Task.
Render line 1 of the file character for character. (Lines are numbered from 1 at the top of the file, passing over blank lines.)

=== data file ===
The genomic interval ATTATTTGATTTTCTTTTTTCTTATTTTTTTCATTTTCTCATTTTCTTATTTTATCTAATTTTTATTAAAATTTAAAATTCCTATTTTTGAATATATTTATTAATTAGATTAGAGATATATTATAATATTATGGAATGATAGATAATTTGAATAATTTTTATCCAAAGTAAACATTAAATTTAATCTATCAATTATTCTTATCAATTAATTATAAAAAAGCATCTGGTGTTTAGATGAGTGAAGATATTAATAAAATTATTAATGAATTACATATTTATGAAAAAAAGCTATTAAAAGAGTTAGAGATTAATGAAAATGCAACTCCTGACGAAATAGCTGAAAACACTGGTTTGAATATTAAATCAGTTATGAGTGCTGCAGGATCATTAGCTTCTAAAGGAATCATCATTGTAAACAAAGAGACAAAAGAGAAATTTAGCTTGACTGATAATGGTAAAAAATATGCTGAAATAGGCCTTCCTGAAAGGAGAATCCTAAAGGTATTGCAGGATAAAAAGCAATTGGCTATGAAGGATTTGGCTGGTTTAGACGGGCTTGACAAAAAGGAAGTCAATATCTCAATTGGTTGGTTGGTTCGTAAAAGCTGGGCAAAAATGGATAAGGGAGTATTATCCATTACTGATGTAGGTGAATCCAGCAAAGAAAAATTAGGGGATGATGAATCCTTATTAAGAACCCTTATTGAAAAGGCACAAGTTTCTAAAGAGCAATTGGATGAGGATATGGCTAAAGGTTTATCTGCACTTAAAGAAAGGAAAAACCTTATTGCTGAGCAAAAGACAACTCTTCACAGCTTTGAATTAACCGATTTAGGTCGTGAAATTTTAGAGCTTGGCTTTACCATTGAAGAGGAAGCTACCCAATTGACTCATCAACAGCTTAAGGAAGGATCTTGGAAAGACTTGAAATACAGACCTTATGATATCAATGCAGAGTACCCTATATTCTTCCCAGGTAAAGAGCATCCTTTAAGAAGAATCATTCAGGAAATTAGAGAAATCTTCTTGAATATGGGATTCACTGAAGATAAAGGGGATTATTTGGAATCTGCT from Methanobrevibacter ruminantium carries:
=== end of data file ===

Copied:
The genomic interval ATTATTTGATTTTCTTTTTTCTTATTTTTTTCATTTTCTCATTTTCTTATTTTATCTAATTTTTATTAAAATTTAAAATTCCTATTTTTGAATATATTTATTAATTAGATTAGAGATATATTATAATATTATGGAATGATAGATAATTTGAATAATTTTTATCCAAAGTAAACATTAAATTTAATCTATCAATTATTCTTATCAATTAATTATAAAAAAGCATCTGGTGTTTAGATGAGTGAAGATATTAATAAAATTATTAATGAATTACATATTTATGAAAAAAAGCTATTAAAAGAGTTAGAGATTAATGAAAATGCAACTCCTGACGAAATAGCTGAAAACACTGGTTTGAATATTAAATCAGTTATGAGTGCTGCAGGATCATTAGCTTCTAAAGGAATCATCATTGTAAACAAAGAGACAAAAGAGAAATTTAGCTTGACTGATAATGGTAAAAAATATGCTGAAATAGGCCTTCCTGAAAGGAGAATCCTAAAGGTATTGCAGGATAAAAAGCAATTGGCTATGAAGGATTTGGCTGGTTTAGACGGGCTTGACAAAAAGGAAGTCAATATCTCAATTGGTTGGTTGGTTCGTAAAAGCTGGGCAAAAATGGATAAGGGAGTATTATCCATTACTGATGTAGGTGAATCCAGCAAAGAAAAATTAGGGGATGATGAATCCTTATTAAGAACCCTTATTGAAAAGGCACAAGTTTCTAAAGAGCAATTGGATGAGGATATGGCTAAAGGTTTATCTGCACTTAAAGAAAGGAAAAACCTTATTGCTGAGCAAAAGACAACTCTTCACAGCTTTGAATTAACCGATTTAGGTCGTGAAATTTTAGAGCTTGGCTTTACCATTGAAGAGGAAGCTACCCAATTGACTCATCAACAGCTTAAGGAAGGATCTTGGAAAGACTTGAAATACAGACCTTATGATATCAATGCAGAGTACCCTATATTCTTCCCAGGTAAAGAGCATCCTTTAAGAAGAATCATTCAGGAAATTAGAGAAATCTTCTTGAATATGGGATTCACTGAAGATAAAGGGGATTATTTGGAATCTGCT from Methanobrevibacter ruminantium carries: